Preparing for the inevitable – Some hints for youth

The events of life can be precipitous. In 2007 at 59 years of age I had sudden open heart surgery which sidelined me from my law practice for three months. Ten years later at Daytona Beach Shores I suffered a serious fall from my bicycle (my heart stopped) which kept me at Halifax hospital for almost a month.  My next casualty may not be so lucky.

While I am a member in good standing of the Law Society of Upper Canada (what is now called the Law Society of Ontario) I am not entitled to practice law because I no longer pay E&O insurance. What follows is idle rumination only, not legal advice.

Commonly one addresses the elderly when touching upon the subject of aging.  By contrast my objective herein is to enlarge upon the prudent steps to be taken by young people who must inevitably carry the torch for their expiring companions (who are more often than not their parents) in this relay called living.

The metaphor of relay is appropriate for the simple reason (as my father was wont to remark), “Money doesn’t disappear; it just changes hands.” In short it is inevitable whether by the natural effuxion of time or by the affect of sickness, incapacity or death that younger people must assume the reins. There may be an incremental transition from one elderly person to another before the younger generation steps in but the amendment is inescapable.  There are some useful preparations to be undertaken by youth in this regard.

There are three levels of transition of affairs of the elderly; viz., preferred abandonment, incapacity and death. Death is the most critical (in the sense of demonstrable) change. For purposes of this limited instruction I assume the deceased has a last will & testament. In that case, the executor has carriage of the property of the deceased (including the disposition of the remains – which means any prearranged burial details while normally respected are technically not binding on an executor because “there is no property in a corpse” and an executor has dominion over and management of all assets of the deceased by virtue of the testamentary trust (aka, last will and testament). To be blunt, the executor is the boss and his or her decisions are paramount as long as they are otherwise in accordance with the will.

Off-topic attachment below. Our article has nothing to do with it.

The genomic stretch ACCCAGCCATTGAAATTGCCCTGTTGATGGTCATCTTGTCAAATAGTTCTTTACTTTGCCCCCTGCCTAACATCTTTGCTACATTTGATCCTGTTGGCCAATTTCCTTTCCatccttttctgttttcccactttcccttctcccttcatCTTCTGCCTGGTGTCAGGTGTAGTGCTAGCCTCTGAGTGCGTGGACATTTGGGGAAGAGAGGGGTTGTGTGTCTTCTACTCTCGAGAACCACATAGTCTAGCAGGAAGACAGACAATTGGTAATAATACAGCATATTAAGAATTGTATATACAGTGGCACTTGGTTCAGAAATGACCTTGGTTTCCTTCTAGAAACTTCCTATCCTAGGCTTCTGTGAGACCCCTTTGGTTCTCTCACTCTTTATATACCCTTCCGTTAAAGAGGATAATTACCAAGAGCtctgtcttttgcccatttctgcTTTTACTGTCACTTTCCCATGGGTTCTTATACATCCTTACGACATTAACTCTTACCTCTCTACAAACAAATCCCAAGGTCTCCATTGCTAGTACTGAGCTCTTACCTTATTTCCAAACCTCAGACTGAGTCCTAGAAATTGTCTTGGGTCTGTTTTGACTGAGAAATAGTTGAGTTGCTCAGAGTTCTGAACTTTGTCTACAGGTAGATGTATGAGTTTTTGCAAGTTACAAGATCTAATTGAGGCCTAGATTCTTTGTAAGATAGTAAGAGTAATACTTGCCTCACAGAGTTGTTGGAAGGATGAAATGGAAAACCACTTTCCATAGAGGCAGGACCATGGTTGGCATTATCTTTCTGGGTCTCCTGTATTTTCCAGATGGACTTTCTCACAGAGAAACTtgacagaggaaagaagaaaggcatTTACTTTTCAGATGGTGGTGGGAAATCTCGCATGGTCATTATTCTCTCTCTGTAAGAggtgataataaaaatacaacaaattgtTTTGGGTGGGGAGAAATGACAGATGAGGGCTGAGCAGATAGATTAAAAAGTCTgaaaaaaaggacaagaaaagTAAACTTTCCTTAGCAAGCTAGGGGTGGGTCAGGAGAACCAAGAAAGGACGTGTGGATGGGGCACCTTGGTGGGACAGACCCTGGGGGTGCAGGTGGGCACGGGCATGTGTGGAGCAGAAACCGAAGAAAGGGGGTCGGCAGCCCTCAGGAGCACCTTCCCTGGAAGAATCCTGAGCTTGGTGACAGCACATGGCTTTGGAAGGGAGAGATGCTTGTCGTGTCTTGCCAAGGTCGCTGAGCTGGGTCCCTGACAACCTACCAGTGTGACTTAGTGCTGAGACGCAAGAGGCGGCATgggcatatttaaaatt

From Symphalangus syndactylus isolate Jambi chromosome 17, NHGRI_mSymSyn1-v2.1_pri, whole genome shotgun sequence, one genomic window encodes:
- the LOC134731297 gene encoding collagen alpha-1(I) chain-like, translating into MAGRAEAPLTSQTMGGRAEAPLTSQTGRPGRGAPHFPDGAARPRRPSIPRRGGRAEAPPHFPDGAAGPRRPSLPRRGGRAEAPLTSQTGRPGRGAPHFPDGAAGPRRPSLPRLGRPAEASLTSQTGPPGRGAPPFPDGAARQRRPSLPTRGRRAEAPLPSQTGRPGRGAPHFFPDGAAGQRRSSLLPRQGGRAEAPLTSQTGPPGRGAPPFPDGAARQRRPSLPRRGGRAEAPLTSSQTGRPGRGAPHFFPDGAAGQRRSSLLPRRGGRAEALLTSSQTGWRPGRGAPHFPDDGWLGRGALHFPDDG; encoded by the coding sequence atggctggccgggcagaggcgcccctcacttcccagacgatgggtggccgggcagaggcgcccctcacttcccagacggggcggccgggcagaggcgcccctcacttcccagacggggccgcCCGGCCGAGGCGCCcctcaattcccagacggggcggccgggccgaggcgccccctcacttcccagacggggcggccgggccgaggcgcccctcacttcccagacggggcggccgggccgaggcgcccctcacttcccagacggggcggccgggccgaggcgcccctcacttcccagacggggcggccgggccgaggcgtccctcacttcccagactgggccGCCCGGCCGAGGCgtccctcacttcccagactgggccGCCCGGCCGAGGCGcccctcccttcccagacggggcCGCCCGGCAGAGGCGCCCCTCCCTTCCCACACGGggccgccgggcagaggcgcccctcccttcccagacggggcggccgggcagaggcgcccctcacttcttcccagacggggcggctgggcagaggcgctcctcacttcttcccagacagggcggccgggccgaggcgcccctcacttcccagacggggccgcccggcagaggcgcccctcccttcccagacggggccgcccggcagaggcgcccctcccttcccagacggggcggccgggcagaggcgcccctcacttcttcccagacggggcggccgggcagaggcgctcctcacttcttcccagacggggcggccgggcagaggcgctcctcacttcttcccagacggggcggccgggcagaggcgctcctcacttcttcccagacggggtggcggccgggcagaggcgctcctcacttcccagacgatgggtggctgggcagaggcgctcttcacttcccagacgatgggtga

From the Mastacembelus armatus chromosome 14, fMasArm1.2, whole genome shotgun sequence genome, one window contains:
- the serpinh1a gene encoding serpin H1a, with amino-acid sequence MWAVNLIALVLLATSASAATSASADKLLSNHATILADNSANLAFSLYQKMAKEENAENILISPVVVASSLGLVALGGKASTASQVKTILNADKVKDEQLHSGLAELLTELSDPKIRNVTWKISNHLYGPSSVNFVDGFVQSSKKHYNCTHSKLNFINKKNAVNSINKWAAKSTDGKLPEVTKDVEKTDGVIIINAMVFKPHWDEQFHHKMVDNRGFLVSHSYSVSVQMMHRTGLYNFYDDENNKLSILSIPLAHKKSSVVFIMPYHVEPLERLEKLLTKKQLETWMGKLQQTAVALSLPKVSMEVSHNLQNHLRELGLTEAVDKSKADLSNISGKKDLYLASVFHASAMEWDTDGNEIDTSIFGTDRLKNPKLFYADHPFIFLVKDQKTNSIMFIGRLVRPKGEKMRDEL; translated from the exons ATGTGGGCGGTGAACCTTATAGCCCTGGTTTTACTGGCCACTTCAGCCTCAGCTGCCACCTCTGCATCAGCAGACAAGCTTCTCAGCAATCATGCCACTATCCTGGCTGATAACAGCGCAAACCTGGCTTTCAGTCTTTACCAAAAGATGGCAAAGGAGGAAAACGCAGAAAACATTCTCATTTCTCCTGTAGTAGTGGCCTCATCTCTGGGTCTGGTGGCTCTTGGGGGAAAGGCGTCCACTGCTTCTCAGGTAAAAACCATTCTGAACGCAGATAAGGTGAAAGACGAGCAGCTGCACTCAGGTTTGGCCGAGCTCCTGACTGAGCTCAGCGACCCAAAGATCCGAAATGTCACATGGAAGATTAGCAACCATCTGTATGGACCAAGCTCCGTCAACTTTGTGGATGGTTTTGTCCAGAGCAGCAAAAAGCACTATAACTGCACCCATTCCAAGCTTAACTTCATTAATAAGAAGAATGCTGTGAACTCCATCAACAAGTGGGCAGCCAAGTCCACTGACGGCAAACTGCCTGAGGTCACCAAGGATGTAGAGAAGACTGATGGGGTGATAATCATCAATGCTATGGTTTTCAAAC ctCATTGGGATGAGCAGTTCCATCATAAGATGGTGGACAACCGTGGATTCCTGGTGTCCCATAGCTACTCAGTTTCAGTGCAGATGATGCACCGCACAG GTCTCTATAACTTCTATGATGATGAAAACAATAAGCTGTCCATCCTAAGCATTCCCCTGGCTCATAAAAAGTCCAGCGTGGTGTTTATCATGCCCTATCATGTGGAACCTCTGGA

If the elderly person hasn’t the courtesy to die then the transition of management of his or her affairs can become an issue for the reasons mentioned (that is, by choice or by necessity). Note that a Power of Attorney (POA) does not necessarily take effect upon the donor becoming incompetent.  In business for example a POA is often employed as a convenience while the main party is traveling. The donor may simply tire of managing his or her own affairs.

The governance of the elderly aside from being promoted by desire or incapacity is split into two realms; namely, personal care (such as health care or accommodation) and property management (such as banking, investment management or bill payments ). The management of the two can be combined. Most often it is the oldest chid who lives nearby who assumes carriage of one or both of those needs. The applicable document in these instances is called a power of attorney. The word attorney does not mean lawyer (who is properly called an attorney-at-law). Rather attorney merely means agent; that is, someone empowered to act on behalf of another. The agent can be for medical or financial purposes or both. In this context the agent is also a trustee; that is, a person acting in what is commonly called a fiduciary capacity for the benefit of the donor or the agency and trust. The term trustee also applies to an estate administrator who is often called an executor and trustee.  The trustee is a representative acting for the benefit of another. Note however that if the donor of a POA has for example a history of giving money to children or grandchildren, the attorney can probably continue to do so on behalf of the donor without violating the strict rule of trusteeship which usually means only doing only what is for the direct benefit of the donor. It is the attorney’s job to familiarize himself or herself with the business of the donor on a broad level.

I don’t recommend sharing the contents of a will with anyone other than to advise the name of the lawyer where the will (and POA) are kept.  A will can be changed at any time.  If a person was advised in advance that he or she is a beneficiary, and if the will is then changed, it can provoke serious challenges to the new will. It is a good idea to ensure (by asking the lawyer) that the witnesses to the will have signed an affidavit declaring they did so.  Witnesses (often legal assistants) can move or die. If probate is required, the affidavit of the witnesses can be crucial to the application to the court.